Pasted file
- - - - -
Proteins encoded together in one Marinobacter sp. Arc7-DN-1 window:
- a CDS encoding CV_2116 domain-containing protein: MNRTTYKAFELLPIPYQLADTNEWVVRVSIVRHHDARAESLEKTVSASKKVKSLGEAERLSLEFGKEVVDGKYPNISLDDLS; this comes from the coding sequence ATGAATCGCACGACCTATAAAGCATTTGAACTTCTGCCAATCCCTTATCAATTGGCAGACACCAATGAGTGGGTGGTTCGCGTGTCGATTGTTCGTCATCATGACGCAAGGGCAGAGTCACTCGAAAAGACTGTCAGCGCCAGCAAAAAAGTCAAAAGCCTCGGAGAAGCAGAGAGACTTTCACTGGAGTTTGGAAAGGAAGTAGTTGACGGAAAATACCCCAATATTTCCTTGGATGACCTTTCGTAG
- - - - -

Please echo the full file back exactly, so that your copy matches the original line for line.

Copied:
Proteins encoded together in one Marinobacter sp. Arc7-DN-1 window:
- a CDS encoding CV_2116 domain-containing protein: MNRTTYKAFELLPIPYQLADTNEWVVRVSIVRHHDARAESLEKTVSASKKVKSLGEAERLSLEFGKEVVDGKYPNISLDDLS; this comes from the coding sequence ATGAATCGCACGACCTATAAAGCATTTGAACTTCTGCCAATCCCTTATCAATTGGCAGACACCAATGAGTGGGTGGTTCGCGTGTCGATTGTTCGTCATCATGACGCAAGGGCAGAGTCACTCGAAAAGACTGTCAGCGCCAGCAAAAAAGTCAAAAGCCTCGGAGAAGCAGAGAGACTTTCACTGGAGTTTGGAAAGGAAGTAGTTGACGGAAAATACCCCAATATTTCCTTGGATGACCTTTCGTAG